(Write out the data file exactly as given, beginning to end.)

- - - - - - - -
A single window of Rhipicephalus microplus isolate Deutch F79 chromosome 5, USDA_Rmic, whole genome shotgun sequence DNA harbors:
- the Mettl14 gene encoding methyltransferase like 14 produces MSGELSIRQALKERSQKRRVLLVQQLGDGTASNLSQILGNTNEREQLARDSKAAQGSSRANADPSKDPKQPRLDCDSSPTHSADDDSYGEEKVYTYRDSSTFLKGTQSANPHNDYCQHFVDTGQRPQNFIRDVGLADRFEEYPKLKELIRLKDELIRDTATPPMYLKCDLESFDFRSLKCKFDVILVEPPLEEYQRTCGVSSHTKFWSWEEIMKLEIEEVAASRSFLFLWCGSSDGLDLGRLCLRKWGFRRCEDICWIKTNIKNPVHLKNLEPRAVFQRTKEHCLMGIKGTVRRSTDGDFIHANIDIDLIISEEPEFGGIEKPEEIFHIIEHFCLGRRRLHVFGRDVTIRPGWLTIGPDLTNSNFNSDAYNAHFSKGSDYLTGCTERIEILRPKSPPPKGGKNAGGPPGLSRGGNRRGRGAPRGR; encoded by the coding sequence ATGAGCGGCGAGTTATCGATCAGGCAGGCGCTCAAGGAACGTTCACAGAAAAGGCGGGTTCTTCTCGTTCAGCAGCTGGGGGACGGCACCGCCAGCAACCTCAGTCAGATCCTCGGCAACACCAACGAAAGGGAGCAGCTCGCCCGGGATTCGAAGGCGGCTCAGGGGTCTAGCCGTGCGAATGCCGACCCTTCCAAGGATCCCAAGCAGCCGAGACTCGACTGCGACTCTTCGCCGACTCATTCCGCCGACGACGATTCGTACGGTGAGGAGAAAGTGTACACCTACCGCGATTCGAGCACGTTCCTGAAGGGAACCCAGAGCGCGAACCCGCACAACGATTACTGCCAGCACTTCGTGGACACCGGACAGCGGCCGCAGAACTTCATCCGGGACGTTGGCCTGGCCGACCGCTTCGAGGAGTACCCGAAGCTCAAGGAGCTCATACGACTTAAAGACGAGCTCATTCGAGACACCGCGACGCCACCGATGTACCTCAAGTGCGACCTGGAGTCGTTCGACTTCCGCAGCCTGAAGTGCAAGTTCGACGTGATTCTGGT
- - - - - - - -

A single window of Rhipicephalus microplus isolate Deutch F79 chromosome 5, USDA_Rmic, whole genome shotgun sequence DNA harbors:
- the Mettl14 gene encoding methyltransferase like 14 produces MSGELSIRQALKERSQKRRVLLVQQLGDGTASNLSQILGNTNEREQLARDSKAAQGSSRANADPSKDPKQPRLDCDSSPTHSADDDSYGEEKVYTYRDSSTFLKGTQSANPHNDYCQHFVDTGQRPQNFIRDVGLADRFEEYPKLKELIRLKDELIRDTATPPMYLKCDLESFDFRSLKCKFDVILVEPPLEEYQRTCGVSSHTKFWSWEEIMKLEIEEVAASRSFLFLWCGSSDGLDLGRLCLRKWGFRRCEDICWIKTNIKNPVHLKNLEPRAVFQRTKEHCLMGIKGTVRRSTDGDFIHANIDIDLIISEEPEFGGIEKPEEIFHIIEHFCLGRRRLHVFGRDVTIRPGWLTIGPDLTNSNFNSDAYNAHFSKGSDYLTGCTERIEILRPKSPPPKGGKNAGGPPGLSRGGNRRGRGAPRGR; encoded by the coding sequence ATGAGCGGCGAGTTATCGATCAGGCAGGCGCTCAAGGAACGTTCACAGAAAAGGCGGGTTCTTCTCGTTCAGCAGCTGGGGGACGGCACCGCCAGCAACCTCAGTCAGATCCTCGGCAACACCAACGAAAGGGAGCAGCTCGCCCGGGATTCGAAGGCGGCTCAGGGGTCTAGCCGTGCGAATGCCGACCCTTCCAAGGATCCCAAGCAGCCGAGACTCGACTGCGACTCTTCGCCGACTCATTCCGCCGACGACGATTCGTACGGTGAGGAGAAAGTGTACACCTACCGCGATTCGAGCACGTTCCTGAAGGGAACCCAGAGCGCGAACCCGCACAACGATTACTGCCAGCACTTCGTGGACACCGGACAGCGGCCGCAGAACTTCATCCGGGACGTTGGCCTGGCCGACCGCTTCGAGGAGTACCCGAAGCTCAAGGAGCTCATACGACTTAAAGACGAGCTCATTCGAGACACCGCGACGCCACCGATGTACCTCAAGTGCGACCTGGAGTCGTTCGACTTCCGCAGCCTGAAGTGCAAGTTCGACGTGATTCTGGT